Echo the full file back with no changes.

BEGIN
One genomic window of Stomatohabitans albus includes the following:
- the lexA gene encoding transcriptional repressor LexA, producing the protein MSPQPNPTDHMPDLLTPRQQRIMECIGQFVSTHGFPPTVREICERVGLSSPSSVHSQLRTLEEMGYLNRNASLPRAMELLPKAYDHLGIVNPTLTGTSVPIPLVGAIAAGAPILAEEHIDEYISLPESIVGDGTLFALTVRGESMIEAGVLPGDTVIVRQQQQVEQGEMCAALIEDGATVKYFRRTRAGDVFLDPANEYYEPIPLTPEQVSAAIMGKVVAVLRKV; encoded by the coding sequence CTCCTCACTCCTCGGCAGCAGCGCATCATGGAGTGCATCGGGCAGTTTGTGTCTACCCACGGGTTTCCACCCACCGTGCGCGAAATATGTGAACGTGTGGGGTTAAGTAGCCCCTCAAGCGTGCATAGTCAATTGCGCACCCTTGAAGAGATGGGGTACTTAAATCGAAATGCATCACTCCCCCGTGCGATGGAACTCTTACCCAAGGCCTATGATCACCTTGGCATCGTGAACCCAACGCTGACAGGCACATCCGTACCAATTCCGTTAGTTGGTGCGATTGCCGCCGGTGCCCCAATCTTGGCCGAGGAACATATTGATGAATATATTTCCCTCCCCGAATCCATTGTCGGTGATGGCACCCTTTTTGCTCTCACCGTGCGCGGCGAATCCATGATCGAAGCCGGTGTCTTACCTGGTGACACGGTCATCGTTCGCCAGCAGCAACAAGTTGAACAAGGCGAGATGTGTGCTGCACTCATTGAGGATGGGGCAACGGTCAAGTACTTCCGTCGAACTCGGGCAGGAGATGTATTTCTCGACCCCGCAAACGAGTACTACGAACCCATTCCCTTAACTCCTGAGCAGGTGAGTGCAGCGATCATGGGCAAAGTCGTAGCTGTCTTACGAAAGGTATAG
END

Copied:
One genomic window of Stomatohabitans albus includes the following:
- the lexA gene encoding transcriptional repressor LexA, producing the protein MSPQPNPTDHMPDLLTPRQQRIMECIGQFVSTHGFPPTVREICERVGLSSPSSVHSQLRTLEEMGYLNRNASLPRAMELLPKAYDHLGIVNPTLTGTSVPIPLVGAIAAGAPILAEEHIDEYISLPESIVGDGTLFALTVRGESMIEAGVLPGDTVIVRQQQQVEQGEMCAALIEDGATVKYFRRTRAGDVFLDPANEYYEPIPLTPEQVSAAIMGKVVAVLRKV; encoded by the coding sequence CTCCTCACTCCTCGGCAGCAGCGCATCATGGAGTGCATCGGGCAGTTTGTGTCTACCCACGGGTTTCCACCCACCGTGCGCGAAATATGTGAACGTGTGGGGTTAAGTAGCCCCTCAAGCGTGCATAGTCAATTGCGCACCCTTGAAGAGATGGGGTACTTAAATCGAAATGCATCACTCCCCCGTGCGATGGAACTCTTACCCAAGGCCTATGATCACCTTGGCATCGTGAACCCAACGCTGACAGGCACATCCGTACCAATTCCGTTAGTTGGTGCGATTGCCGCCGGTGCCCCAATCTTGGCCGAGGAACATATTGATGAATATATTTCCCTCCCCGAATCCATTGTCGGTGATGGCACCCTTTTTGCTCTCACCGTGCGCGGCGAATCCATGATCGAAGCCGGTGTCTTACCTGGTGACACGGTCATCGTTCGCCAGCAGCAACAAGTTGAACAAGGCGAGATGTGTGCTGCACTCATTGAGGATGGGGCAACGGTCAAGTACTTCCGTCGAACTCGGGCAGGAGATGTATTTCTCGACCCCGCAAACGAGTACTACGAACCCATTCCCTTAACTCCTGAGCAGGTGAGTGCAGCGATCATGGGCAAAGTCGTAGCTGTCTTACGAAAGGTATAG